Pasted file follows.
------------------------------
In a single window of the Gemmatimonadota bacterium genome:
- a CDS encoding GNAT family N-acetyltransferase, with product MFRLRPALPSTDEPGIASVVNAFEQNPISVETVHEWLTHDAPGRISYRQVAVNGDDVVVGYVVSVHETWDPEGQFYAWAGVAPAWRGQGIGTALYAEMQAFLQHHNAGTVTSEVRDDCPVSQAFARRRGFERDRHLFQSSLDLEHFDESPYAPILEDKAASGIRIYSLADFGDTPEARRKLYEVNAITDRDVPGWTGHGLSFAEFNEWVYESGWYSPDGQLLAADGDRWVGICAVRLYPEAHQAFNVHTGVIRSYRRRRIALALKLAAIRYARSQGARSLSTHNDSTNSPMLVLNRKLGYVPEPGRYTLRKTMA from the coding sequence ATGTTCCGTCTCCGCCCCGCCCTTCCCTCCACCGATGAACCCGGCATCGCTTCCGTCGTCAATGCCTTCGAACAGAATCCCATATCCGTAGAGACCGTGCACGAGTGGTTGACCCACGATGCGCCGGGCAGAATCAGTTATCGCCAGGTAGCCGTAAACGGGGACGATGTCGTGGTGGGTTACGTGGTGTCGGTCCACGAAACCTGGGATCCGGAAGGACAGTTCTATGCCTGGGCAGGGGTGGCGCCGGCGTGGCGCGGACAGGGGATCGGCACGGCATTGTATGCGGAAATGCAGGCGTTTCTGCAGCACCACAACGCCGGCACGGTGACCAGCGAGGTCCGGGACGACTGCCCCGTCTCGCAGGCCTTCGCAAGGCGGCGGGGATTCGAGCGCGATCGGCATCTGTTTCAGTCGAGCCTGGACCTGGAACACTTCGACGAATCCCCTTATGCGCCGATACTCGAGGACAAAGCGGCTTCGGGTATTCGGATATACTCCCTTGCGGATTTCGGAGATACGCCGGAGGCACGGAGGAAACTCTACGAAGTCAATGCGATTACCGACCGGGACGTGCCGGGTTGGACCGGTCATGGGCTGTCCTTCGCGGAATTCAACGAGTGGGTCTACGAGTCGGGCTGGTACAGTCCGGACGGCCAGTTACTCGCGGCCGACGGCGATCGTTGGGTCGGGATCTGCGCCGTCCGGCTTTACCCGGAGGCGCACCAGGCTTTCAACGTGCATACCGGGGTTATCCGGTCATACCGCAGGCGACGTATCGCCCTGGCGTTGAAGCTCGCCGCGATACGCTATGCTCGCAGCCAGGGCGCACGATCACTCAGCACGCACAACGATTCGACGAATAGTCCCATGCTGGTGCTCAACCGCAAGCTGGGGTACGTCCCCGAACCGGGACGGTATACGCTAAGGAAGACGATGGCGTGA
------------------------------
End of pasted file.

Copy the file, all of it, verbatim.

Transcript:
In a single window of the Gemmatimonadota bacterium genome:
- a CDS encoding GNAT family N-acetyltransferase, with product MFRLRPALPSTDEPGIASVVNAFEQNPISVETVHEWLTHDAPGRISYRQVAVNGDDVVVGYVVSVHETWDPEGQFYAWAGVAPAWRGQGIGTALYAEMQAFLQHHNAGTVTSEVRDDCPVSQAFARRRGFERDRHLFQSSLDLEHFDESPYAPILEDKAASGIRIYSLADFGDTPEARRKLYEVNAITDRDVPGWTGHGLSFAEFNEWVYESGWYSPDGQLLAADGDRWVGICAVRLYPEAHQAFNVHTGVIRSYRRRRIALALKLAAIRYARSQGARSLSTHNDSTNSPMLVLNRKLGYVPEPGRYTLRKTMA from the coding sequence ATGTTCCGTCTCCGCCCCGCCCTTCCCTCCACCGATGAACCCGGCATCGCTTCCGTCGTCAATGCCTTCGAACAGAATCCCATATCCGTAGAGACCGTGCACGAGTGGTTGACCCACGATGCGCCGGGCAGAATCAGTTATCGCCAGGTAGCCGTAAACGGGGACGATGTCGTGGTGGGTTACGTGGTGTCGGTCCACGAAACCTGGGATCCGGAAGGACAGTTCTATGCCTGGGCAGGGGTGGCGCCGGCGTGGCGCGGACAGGGGATCGGCACGGCATTGTATGCGGAAATGCAGGCGTTTCTGCAGCACCACAACGCCGGCACGGTGACCAGCGAGGTCCGGGACGACTGCCCCGTCTCGCAGGCCTTCGCAAGGCGGCGGGGATTCGAGCGCGATCGGCATCTGTTTCAGTCGAGCCTGGACCTGGAACACTTCGACGAATCCCCTTATGCGCCGATACTCGAGGACAAAGCGGCTTCGGGTATTCGGATATACTCCCTTGCGGATTTCGGAGATACGCCGGAGGCACGGAGGAAACTCTACGAAGTCAATGCGATTACCGACCGGGACGTGCCGGGTTGGACCGGTCATGGGCTGTCCTTCGCGGAATTCAACGAGTGGGTCTACGAGTCGGGCTGGTACAGTCCGGACGGCCAGTTACTCGCGGCCGACGGCGATCGTTGGGTCGGGATCTGCGCCGTCCGGCTTTACCCGGAGGCGCACCAGGCTTTCAACGTGCATACCGGGGTTATCCGGTCATACCGCAGGCGACGTATCGCCCTGGCGTTGAAGCTCGCCGCGATACGCTATGCTCGCAGCCAGGGCGCACGATCACTCAGCACGCACAACGATTCGACGAATAGTCCCATGCTGGTGCTCAACCGCAAGCTGGGGTACGTCCCCGAACCGGGACGGTATACGCTAAGGAAGACGATGGCGTGA